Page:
April 2011
Volume 52, Issue 14
Free
ARVO Annual Meeting Abstract  |   April 2011
Multiple Sweet Sensing Systems In Rat Retina
Author Affiliations & Notes
  • Jaeyoung Yang
    Neuroscience, SUNY Buffalo, Amherst, New York
  • Jason Myers
    Neuroscience, SUNY Buffalo, Amherst, New York
  • Malcolm M. Slaughter
    Physiology & Biophysics, SUNY at Buffalo, Buffalo, New York
  • Footnotes
    Commercial Relationships  Jaeyoung Yang, None; Jason Myers, None; Malcolm M. Slaughter, None
  • Footnotes
    Support  NEI 05725
Investigative Ophthalmology & Visual Science April 2011, Vol.52, 4133. doi:
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      Jaeyoung Yang, Jason Myers, Malcolm M. Slaughter; Multiple Sweet Sensing Systems In Rat Retina. Invest. Ophthalmol. Vis. Sci. 2011;52(14):4133.

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      © ARVO (1962-2015); The Authors (2016-present)

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Abstract

Purpose: : Sweet taste receptors (STRs) are expressed in various tissues including gut, pancreas, and hypothalamus. We determined the molecular and physiological characteristics of sweet sensing mechanisms in rat retina.

Methods: : Acutely dissociated or cultured retinal cells from 10 - 16 day Sprague-Dawley rats were treated with various superfused drugs. Internal calcium was monitored using fluo3-based imaging while calcium currents were measured using whole cell patch clamp. Single cell RT-PCR and RACE (rapid amplification of cDNA Ends) were used to determine STR expression. Gene knockdown of T1R2 was done in a retinal cell line, R28.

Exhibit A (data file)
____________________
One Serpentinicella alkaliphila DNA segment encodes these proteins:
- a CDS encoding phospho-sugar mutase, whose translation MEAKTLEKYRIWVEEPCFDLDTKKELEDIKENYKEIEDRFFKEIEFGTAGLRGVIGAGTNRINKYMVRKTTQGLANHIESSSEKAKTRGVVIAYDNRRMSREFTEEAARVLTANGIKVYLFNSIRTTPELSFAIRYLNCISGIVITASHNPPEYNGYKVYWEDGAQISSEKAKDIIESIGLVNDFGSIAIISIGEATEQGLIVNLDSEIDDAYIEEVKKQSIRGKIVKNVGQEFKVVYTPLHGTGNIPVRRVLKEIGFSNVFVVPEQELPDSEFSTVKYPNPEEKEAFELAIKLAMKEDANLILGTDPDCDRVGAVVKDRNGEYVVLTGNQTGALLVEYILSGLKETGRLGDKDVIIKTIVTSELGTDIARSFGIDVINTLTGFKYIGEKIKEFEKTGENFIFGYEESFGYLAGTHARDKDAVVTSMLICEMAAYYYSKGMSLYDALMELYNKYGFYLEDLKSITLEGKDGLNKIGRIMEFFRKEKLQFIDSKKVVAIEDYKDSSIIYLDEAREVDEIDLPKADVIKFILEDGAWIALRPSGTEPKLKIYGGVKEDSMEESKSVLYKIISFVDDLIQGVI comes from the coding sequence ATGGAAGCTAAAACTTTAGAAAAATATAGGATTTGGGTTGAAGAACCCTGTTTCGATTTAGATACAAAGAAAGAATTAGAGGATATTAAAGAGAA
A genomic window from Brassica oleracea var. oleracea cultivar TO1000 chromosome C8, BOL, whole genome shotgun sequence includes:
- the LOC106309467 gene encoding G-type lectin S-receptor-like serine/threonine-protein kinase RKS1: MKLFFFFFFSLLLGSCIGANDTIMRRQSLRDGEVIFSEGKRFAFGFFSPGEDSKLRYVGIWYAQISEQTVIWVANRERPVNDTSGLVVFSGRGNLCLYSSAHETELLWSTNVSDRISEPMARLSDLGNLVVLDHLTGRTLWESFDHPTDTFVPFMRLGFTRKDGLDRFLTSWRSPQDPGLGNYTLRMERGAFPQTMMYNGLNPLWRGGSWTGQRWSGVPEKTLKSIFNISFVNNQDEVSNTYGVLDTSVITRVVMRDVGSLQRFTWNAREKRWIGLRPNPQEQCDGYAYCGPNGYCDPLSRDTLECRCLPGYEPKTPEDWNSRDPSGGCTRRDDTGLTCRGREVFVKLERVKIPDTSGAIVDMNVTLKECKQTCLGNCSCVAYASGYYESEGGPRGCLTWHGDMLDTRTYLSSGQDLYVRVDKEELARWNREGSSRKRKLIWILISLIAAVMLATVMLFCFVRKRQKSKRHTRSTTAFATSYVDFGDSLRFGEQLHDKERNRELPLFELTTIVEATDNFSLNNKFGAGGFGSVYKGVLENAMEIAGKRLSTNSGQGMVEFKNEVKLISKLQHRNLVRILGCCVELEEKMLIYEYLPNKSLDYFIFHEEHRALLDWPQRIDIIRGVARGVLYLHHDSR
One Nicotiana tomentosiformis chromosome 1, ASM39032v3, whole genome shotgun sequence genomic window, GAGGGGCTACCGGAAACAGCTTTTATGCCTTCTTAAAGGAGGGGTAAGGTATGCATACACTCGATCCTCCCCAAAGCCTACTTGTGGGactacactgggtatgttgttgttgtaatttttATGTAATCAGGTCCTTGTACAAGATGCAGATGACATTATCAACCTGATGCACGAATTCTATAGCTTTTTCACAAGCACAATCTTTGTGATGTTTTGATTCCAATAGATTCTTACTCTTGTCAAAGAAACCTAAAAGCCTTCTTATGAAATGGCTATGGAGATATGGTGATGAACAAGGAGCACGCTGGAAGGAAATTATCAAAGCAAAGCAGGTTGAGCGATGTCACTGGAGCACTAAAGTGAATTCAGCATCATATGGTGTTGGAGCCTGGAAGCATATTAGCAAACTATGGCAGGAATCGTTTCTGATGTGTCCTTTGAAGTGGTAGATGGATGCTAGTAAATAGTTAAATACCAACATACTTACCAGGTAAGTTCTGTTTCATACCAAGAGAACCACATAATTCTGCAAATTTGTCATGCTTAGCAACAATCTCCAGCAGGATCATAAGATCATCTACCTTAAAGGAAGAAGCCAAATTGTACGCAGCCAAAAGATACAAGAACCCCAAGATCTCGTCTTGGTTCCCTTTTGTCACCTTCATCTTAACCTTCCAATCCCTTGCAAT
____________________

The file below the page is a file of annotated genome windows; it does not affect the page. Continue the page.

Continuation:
Results: : We found mRNA of T1R1 (umami TR) and T1R2 (sweet TR) expressed in rat retina but T1R3 was not detected. In fluo3 calcium imaging, various sweeteners including aspartame, saccharin, D-amino acids, and glucose raised intracellular calcium in isolated retinal neurons. The full sequences of T1R1 and T1R2 from rat retina were identical to T1R1 and T1R2 of tongue. Yet rat T1R2 in the tongue does not respond to aspartame. In single cell RT-PCR analysis, aspartame responding neurons have both T1R1 and T1R2. But when T1R1 and T1R2 were transfected into HEK293 cells with GIRK and Galpha15, these cells did not respond to sweeteners. In gene knockdown experiments with siRNA against T1R2 in R28 cells, the response to 1mM saccharin was reduced 45% compared to controls, but the response to 1mM aspartame remained. This suggests T1R2 in rat retina is functionally similar to tongue. Part of the aspartame response is mediated by calcium permeable membrane channel s because it could be eliminated by removing extracellular calcium. TRPV1 blockers (10µM SB366791) blocked aspartame’s action and part of the glucose response in rat retina. Cells sensitive to the TRPV1 blocker were not sensitive to capsaicin, suggesting an aspartame-sensitive and capsaicin-insensitive sweet sensing response. Aspartame also altered the ERG b-wave amplitude.

Conclusions: : There are multiple sweet sensing pathways in retina, including the canonical T1R2 system found in tongue and a TRPV1 system. Saccharin is detected by the former, aspartame by the latter.

Keywords: receptors • ion channels • retinal connections, networks, circuitry 
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